Cooking With A Dutch Oven Tips

dutch oven cooking tips

Cooking with a dutch oven is one of the favorite ways to cook while camping. However, it is probably not something you can do when backpacking because of the weight (although aluminum dutch ovens are lighter than the traditional). If you are car camping or in your RV it’s a great way to cook up some delicious and nutritious meals over the campfire, especially if you like to eat well when you are out in the great outdoors.

It is one of the most versatile pieces of cookware you can own. Once you have mastered using it you might want to buy more. If you look after it properly it will last a long time and probably longer (you can pass it on to your children). You can fry with it – eggs, bacon, chicken and so on, you can boil water for pasta, peas, make soup, baked beans, you can roast in it – chicken, beef, lamb, potatoes. And of course you can use it as an oven – baking bread, lasagna, cakes, cookies and pizza. You can cook just about anything you can fit in it.

10 Dutch Oven Camping Tips

A dutch oven for camping is different to one you would buy for home. It has three short legs, not a flat bottom,  to keep it stable when you place it on the coals of the fire.

If using wood as fuel for the fire you should use hardwood as it burns slowly and you will get the coals necessary to heat the oven. Turn the oven regularly clockwise a quarter turn to prevent the food burning due to hot spots because it is difficult to have an even heat.

When you first buy a dutch oven it requires curing. This is to protect the oven and also prevent your food having a metal test. When you buy a new one the manufacturer will probably provide instructions to season it. However, the basics are similar. You need to first clean the oven to remove the protective coating. The easiest method is to cook unsalted bacon on the lid and in the pot to give a coating to prevent rusting, food from sticking to the pot and add taste. For a pre-seasoned dutch oven you could consider the Lodge LCC3 Logic Combo Cooker on Amazon.

Using charcoal provides a more uniform heat than wood. Don’t bunch the coals to prevent hot spots.

Some accessories you might consider – a lid lifter to lift the lid with coals or lift the whole oven with the bail wire, charcoal chimney starter to get your charcoal started wooden utensils so as not to scratch away the seasoning, leather gloves, long tongs for moving coals and briquettes around.

If steam is escaping from around the edges of the lid it means your oven is too hot.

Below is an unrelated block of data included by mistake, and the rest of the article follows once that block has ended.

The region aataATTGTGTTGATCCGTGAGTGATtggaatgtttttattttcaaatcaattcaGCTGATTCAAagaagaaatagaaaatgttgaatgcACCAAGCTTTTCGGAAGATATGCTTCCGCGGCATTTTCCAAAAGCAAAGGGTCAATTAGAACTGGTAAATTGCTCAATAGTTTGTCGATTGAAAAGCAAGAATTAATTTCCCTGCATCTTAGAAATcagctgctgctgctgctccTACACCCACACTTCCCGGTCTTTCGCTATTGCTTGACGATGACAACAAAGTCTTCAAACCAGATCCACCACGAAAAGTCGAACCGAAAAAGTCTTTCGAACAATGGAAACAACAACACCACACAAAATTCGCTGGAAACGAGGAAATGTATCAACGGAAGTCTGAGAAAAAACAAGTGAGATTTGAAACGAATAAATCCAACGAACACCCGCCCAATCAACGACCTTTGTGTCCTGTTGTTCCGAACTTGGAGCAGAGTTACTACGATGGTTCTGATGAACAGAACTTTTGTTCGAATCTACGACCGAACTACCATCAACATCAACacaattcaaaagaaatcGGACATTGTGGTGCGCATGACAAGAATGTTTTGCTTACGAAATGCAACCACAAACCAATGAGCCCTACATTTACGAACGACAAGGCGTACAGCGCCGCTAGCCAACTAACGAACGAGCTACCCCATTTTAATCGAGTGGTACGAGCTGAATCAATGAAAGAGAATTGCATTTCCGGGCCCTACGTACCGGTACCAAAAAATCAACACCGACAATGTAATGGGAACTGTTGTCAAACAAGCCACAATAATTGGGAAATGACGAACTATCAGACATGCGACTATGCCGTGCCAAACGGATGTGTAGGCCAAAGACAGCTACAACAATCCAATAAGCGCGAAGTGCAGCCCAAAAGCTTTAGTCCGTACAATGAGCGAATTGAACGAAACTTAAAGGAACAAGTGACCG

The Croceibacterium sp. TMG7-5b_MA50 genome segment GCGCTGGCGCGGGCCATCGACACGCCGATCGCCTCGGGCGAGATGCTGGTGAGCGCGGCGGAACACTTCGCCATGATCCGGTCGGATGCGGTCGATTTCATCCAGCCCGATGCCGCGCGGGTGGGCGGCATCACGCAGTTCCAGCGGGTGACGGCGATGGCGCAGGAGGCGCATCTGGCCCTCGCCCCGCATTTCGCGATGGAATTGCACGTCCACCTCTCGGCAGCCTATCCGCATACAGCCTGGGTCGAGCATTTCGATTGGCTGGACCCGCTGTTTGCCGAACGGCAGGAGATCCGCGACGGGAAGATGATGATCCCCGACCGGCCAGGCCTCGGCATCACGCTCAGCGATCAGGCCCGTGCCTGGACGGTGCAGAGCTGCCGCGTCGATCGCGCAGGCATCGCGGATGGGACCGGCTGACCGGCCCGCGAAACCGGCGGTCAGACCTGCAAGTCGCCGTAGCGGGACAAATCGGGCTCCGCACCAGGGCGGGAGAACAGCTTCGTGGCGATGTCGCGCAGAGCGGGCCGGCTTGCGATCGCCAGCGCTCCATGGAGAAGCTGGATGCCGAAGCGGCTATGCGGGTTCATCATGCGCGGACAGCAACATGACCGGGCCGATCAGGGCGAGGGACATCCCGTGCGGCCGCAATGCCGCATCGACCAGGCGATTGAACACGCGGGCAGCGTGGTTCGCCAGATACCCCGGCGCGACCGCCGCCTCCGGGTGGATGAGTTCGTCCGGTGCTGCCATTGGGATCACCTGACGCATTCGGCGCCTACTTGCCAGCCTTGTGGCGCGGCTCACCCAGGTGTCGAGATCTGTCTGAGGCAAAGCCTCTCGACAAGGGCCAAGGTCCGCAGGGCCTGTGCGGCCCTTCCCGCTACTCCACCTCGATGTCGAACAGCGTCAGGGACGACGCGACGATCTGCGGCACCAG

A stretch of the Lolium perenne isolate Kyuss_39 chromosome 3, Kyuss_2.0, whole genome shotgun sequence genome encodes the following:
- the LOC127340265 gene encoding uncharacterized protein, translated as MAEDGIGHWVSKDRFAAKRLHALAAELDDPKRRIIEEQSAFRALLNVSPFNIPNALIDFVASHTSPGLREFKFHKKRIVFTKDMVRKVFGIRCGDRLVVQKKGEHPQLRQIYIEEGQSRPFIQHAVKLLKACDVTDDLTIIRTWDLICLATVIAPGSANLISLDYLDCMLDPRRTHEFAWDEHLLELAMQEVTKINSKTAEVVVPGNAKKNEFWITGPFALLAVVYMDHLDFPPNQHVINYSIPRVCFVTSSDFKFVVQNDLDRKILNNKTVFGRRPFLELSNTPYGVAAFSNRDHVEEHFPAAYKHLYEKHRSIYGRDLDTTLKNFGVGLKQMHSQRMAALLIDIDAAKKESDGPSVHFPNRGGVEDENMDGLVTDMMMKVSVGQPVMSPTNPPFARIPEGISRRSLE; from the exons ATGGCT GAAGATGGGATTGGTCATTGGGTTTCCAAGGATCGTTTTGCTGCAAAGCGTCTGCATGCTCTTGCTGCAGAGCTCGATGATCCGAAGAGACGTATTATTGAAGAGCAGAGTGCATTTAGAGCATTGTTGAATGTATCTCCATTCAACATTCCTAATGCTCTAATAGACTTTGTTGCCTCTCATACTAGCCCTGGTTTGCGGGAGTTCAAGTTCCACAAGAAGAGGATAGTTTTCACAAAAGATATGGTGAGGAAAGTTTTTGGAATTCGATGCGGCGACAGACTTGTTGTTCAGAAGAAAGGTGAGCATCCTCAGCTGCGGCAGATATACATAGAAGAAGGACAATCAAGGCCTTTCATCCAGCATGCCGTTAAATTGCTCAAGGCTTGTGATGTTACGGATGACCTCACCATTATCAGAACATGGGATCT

To make pancakes and eggs you can turn the lid over and use it as a griddle or skillet. The contents won’t spill over as the turned over lid is shaped like a shallow bowl.

To clean your oven use either clean water or only a mild soap to prevent a soapy taste to your food. Use only a plastic scouring pad or brush as steel wool or pads will remove the seasoning. To remove food that is stuck, add clean water and bring to a boil and this will soften it and make it easier to remove.

Dry the dutch oven quickly to prevent rusting.

For more tips and dutch oven recipes and more for camping a get a copy of the The Scout’s Outdoor Cookbook on Amazon

Dutch oven cooking provides a lot more variety to your campfire cooking. No longer do you need to be stuck with just a sausage on a stick. With some experimentation and proper care you will have many great meals to remember and enjoy.


3 Responses to “Cooking With A Dutch Oven Tips”

  • Jeannie Box on November 15, 2012

    I enjoyed the article on cooking over a campfire in cast iron. Having used cast iron pots all my adult like, I try to find and “rescue” pieces that look “beyond hope.” My grandson Travis has come to believe in the value of cooking with cast iron and has laid claim to at least 1 skillet. Of course he wants other pieces too now that he realizes the things that can be done with a well seasoned cast iron pot. THANKS for your article!

    • Paul on November 25, 2012

      I am glad you liked the post. It’s good to hear you are passing your enjoyment on to your grandson.

  • Hershel McGraw on May 2, 2013

    Iam a BIG FAN of cast iron cookware. Iam 71+ years old, and if I see a new piece of cast iron, I have to have it. I also have an outdoor fire pit, and the capability to cook on the open fire. Thank you for you posts.

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